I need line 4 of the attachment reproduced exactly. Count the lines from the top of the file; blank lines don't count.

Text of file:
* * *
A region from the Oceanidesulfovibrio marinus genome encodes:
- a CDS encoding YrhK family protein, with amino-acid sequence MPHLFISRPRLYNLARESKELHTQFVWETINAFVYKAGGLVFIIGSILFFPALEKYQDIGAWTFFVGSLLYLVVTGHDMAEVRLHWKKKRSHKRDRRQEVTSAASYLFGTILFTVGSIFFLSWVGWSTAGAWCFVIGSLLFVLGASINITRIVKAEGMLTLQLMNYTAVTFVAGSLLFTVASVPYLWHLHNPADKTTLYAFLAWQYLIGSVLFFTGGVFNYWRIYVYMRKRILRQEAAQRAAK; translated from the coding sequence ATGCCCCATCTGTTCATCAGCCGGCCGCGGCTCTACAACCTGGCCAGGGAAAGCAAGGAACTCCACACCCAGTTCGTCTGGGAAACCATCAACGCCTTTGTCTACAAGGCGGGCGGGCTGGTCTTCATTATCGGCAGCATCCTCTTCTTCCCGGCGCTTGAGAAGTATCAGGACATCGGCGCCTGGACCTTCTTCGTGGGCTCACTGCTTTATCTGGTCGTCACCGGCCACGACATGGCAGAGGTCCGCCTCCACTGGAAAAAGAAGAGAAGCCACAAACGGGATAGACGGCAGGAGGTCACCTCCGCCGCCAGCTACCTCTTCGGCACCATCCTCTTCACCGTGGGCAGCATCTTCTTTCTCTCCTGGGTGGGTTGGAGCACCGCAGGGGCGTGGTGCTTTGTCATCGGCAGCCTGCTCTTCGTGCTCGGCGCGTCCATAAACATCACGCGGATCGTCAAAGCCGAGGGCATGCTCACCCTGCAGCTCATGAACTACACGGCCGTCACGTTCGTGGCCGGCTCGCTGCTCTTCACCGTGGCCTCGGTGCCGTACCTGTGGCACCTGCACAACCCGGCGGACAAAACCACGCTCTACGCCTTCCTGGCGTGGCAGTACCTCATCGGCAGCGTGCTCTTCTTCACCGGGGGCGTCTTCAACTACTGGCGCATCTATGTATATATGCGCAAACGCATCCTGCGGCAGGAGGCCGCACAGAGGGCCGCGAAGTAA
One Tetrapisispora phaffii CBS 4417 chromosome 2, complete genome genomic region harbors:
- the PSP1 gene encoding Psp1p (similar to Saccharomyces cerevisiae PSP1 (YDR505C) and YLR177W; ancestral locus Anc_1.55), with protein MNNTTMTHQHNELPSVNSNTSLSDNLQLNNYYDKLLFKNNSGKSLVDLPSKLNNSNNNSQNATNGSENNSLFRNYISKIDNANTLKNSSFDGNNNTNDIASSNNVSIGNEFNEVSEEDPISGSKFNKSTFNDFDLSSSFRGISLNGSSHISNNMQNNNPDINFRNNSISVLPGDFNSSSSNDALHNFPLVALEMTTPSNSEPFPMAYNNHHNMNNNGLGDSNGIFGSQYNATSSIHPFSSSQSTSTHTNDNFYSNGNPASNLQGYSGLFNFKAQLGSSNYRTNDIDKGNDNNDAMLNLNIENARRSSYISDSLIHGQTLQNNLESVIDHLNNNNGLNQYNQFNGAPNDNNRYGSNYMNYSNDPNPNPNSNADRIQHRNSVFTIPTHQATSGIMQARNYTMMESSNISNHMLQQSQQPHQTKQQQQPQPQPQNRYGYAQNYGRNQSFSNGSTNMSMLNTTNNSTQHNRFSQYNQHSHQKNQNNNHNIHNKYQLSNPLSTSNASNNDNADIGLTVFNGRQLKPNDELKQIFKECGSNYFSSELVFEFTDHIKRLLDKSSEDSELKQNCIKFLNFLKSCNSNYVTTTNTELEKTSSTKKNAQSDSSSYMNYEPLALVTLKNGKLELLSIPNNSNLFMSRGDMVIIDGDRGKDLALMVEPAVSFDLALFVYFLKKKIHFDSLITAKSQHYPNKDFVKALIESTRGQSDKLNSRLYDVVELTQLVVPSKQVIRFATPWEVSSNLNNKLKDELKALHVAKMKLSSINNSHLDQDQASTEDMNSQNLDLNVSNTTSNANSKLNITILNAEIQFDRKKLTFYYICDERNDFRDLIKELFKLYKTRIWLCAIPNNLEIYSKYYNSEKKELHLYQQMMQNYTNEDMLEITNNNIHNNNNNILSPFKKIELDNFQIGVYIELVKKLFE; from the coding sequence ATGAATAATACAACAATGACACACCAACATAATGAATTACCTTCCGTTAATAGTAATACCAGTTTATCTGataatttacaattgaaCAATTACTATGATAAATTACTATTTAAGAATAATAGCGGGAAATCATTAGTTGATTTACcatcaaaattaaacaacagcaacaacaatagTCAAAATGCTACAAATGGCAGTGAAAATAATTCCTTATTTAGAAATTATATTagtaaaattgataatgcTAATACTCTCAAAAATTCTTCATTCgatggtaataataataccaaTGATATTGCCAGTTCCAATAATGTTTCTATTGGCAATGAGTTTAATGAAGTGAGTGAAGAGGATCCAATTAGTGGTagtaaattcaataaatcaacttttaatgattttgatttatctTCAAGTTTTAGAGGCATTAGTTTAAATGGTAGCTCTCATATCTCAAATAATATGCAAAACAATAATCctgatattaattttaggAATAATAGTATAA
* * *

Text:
- the PSP1 gene encoding Psp1p (similar to Saccharomyces cerevisiae PSP1 (YDR505C) and YLR177W; ancestral locus Anc_1.55), with protein MNNTTMTHQHNELPSVNSNTSLSDNLQLNNYYDKLLFKNNSGKSLVDLPSKLNNSNNNSQNATNGSENNSLFRNYISKIDNANTLKNSSFDGNNNTNDIASSNNVSIGNEFNEVSEEDPISGSKFNKSTFNDFDLSSSFRGISLNGSSHISNNMQNNNPDINFRNNSISVLPGDFNSSSSNDALHNFPLVALEMTTPSNSEPFPMAYNNHHNMNNNGLGDSNGIFGSQYNATSSIHPFSSSQSTSTHTNDNFYSNGNPASNLQGYSGLFNFKAQLGSSNYRTNDIDKGNDNNDAMLNLNIENARRSSYISDSLIHGQTLQNNLESVIDHLNNNNGLNQYNQFNGAPNDNNRYGSNYMNYSNDPNPNPNSNADRIQHRNSVFTIPTHQATSGIMQARNYTMMESSNISNHMLQQSQQPHQTKQQQQPQPQPQNRYGYAQNYGRNQSFSNGSTNMSMLNTTNNSTQHNRFSQYNQHSHQKNQNNNHNIHNKYQLSNPLSTSNASNNDNADIGLTVFNGRQLKPNDELKQIFKECGSNYFSSELVFEFTDHIKRLLDKSSEDSELKQNCIKFLNFLKSCNSNYVTTTNTELEKTSSTKKNAQSDSSSYMNYEPLALVTLKNGKLELLSIPNNSNLFMSRGDMVIIDGDRGKDLALMVEPAVSFDLALFVYFLKKKIHFDSLITAKSQHYPNKDFVKALIESTRGQSDKLNSRLYDVVELTQLVVPSKQVIRFATPWEVSSNLNNKLKDELKALHVAKMKLSSINNSHLDQDQASTEDMNSQNLDLNVSNTTSNANSKLNITILNAEIQFDRKKLTFYYICDERNDFRDLIKELFKLYKTRIWLCAIPNNLEIYSKYYNSEKKELHLYQQMMQNYTNEDMLEITNNNIHNNNNNILSPFKKIELDNFQIGVYIELVKKLFE; from the coding sequence ATGAATAATACAACAATGACACACCAACATAATGAATTACCTTCCGTTAATAGTAATACCAGTTTATCTGataatttacaattgaaCAATTACTATGATAAATTACTATTTAAGAATAATAGCGGGAAATCATTAGTTGATTTACcatcaaaattaaacaacagcaacaacaatagTCAAAATGCTACAAATGGCAGTGAAAATAATTCCTTATTTAGAAATTATATTagtaaaattgataatgcTAATACTCTCAAAAATTCTTCATTCgatggtaataataataccaaTGATATTGCCAGTTCCAATAATGTTTCTATTGGCAATGAGTTTAATGAAGTGAGTGAAGAGGATCCAATTAGTGGTagtaaattcaataaatcaacttttaatgattttgatttatctTCAAGTTTTAGAGGCATTAGTTTAAATGGTAGCTCTCATATCTCAAATAATATGCAAAACAATAATCctgatattaattttaggAATAATAGTATAA